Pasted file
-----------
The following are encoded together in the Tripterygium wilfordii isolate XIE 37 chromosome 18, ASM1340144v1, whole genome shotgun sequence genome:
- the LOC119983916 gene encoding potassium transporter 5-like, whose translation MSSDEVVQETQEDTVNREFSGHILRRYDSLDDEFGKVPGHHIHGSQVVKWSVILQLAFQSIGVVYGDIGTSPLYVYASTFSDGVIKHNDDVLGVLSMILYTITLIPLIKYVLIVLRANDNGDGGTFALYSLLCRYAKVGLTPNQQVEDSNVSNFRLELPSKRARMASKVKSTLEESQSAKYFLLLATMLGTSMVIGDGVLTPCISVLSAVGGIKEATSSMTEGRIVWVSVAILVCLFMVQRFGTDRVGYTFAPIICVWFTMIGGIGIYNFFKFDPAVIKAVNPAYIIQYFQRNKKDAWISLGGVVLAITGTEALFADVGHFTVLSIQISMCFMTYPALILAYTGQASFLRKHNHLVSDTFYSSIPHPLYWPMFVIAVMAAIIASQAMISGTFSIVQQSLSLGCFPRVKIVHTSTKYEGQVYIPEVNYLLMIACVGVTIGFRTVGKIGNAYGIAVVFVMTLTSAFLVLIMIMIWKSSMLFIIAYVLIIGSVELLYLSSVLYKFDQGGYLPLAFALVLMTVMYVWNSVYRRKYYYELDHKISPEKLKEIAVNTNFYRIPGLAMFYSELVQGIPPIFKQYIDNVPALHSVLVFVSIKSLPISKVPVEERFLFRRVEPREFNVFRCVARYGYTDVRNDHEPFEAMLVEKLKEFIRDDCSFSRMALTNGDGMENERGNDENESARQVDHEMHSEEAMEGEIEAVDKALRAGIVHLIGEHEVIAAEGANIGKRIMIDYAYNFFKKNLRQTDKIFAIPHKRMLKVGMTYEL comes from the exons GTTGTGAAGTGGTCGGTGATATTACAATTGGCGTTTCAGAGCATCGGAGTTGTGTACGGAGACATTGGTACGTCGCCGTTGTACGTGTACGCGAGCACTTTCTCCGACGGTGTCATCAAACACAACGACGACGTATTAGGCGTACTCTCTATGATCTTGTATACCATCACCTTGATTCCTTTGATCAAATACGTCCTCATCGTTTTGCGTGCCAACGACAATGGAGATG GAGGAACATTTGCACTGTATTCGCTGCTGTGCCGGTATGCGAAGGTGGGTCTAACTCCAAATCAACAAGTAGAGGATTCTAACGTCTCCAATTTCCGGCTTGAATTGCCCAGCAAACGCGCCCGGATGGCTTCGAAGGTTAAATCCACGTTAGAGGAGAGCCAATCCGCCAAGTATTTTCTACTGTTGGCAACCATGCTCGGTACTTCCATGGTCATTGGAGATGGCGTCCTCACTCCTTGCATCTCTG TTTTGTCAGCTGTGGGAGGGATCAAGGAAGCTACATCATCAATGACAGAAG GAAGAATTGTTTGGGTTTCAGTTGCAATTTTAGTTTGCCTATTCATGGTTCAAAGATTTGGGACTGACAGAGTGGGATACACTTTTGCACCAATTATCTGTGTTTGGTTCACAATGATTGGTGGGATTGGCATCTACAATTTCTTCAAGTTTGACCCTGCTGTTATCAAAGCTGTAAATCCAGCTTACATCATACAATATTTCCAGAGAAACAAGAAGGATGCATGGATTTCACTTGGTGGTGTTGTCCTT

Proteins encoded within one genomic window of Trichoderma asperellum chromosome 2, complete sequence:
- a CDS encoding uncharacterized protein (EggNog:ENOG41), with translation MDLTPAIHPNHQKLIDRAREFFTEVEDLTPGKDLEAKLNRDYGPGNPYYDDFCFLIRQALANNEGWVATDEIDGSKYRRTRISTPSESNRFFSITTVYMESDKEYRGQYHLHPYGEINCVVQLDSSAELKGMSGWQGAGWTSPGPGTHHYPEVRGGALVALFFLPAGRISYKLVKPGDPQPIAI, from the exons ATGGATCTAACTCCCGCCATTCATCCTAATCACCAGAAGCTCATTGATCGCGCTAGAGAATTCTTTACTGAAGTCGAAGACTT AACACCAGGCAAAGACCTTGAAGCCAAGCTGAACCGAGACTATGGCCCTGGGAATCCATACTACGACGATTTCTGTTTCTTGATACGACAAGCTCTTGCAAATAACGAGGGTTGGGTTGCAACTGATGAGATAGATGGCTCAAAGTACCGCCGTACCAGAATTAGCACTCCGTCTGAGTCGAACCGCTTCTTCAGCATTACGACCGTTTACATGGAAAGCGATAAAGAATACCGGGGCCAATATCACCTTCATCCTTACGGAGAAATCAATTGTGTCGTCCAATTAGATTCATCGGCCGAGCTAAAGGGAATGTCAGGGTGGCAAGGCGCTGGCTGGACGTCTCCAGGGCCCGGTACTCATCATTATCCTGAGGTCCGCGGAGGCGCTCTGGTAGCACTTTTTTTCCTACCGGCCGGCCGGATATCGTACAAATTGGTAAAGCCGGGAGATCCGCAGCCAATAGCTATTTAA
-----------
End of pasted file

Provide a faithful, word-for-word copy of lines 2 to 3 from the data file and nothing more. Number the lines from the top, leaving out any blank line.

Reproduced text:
- the LOC119983916 gene encoding potassium transporter 5-like, whose translation MSSDEVVQETQEDTVNREFSGHILRRYDSLDDEFGKVPGHHIHGSQVVKWSVILQLAFQSIGVVYGDIGTSPLYVYASTFSDGVIKHNDDVLGVLSMILYTITLIPLIKYVLIVLRANDNGDGGTFALYSLLCRYAKVGLTPNQQVEDSNVSNFRLELPSKRARMASKVKSTLEESQSAKYFLLLATMLGTSMVIGDGVLTPCISVLSAVGGIKEATSSMTEGRIVWVSVAILVCLFMVQRFGTDRVGYTFAPIICVWFTMIGGIGIYNFFKFDPAVIKAVNPAYIIQYFQRNKKDAWISLGGVVLAITGTEALFADVGHFTVLSIQISMCFMTYPALILAYTGQASFLRKHNHLVSDTFYSSIPHPLYWPMFVIAVMAAIIASQAMISGTFSIVQQSLSLGCFPRVKIVHTSTKYEGQVYIPEVNYLLMIACVGVTIGFRTVGKIGNAYGIAVVFVMTLTSAFLVLIMIMIWKSSMLFIIAYVLIIGSVELLYLSSVLYKFDQGGYLPLAFALVLMTVMYVWNSVYRRKYYYELDHKISPEKLKEIAVNTNFYRIPGLAMFYSELVQGIPPIFKQYIDNVPALHSVLVFVSIKSLPISKVPVEERFLFRRVEPREFNVFRCVARYGYTDVRNDHEPFEAMLVEKLKEFIRDDCSFSRMALTNGDGMENERGNDENESARQVDHEMHSEEAMEGEIEAVDKALRAGIVHLIGEHEVIAAEGANIGKRIMIDYAYNFFKKNLRQTDKIFAIPHKRMLKVGMTYEL comes from the exons GTTGTGAAGTGGTCGGTGATATTACAATTGGCGTTTCAGAGCATCGGAGTTGTGTACGGAGACATTGGTACGTCGCCGTTGTACGTGTACGCGAGCACTTTCTCCGACGGTGTCATCAAACACAACGACGACGTATTAGGCGTACTCTCTATGATCTTGTATACCATCACCTTGATTCCTTTGATCAAATACGTCCTCATCGTTTTGCGTGCCAACGACAATGGAGATG GAGGAACATTTGCACTGTATTCGCTGCTGTGCCGGTATGCGAAGGTGGGTCTAACTCCAAATCAACAAGTAGAGGATTCTAACGTCTCCAATTTCCGGCTTGAATTGCCCAGCAAACGCGCCCGGATGGCTTCGAAGGTTAAATCCACGTTAGAGGAGAGCCAATCCGCCAAGTATTTTCTACTGTTGGCAACCATGCTCGGTACTTCCATGGTCATTGGAGATGGCGTCCTCACTCCTTGCATCTCTG TTTTGTCAGCTGTGGGAGGGATCAAGGAAGCTACATCATCAATGACAGAAG GAAGAATTGTTTGGGTTTCAGTTGCAATTTTAGTTTGCCTATTCATGGTTCAAAGATTTGGGACTGACAGAGTGGGATACACTTTTGCACCAATTATCTGTGTTTGGTTCACAATGATTGGTGGGATTGGCATCTACAATTTCTTCAAGTTTGACCCTGCTGTTATCAAAGCTGTAAATCCAGCTTACATCATACAATATTTCCAGAGAAACAAGAAGGATGCATGGATTTCACTTGGTGGTGTTGTCCTT

Proteins encoded within one genomic window of Trichoderma asperellum chromosome 2, complete sequence: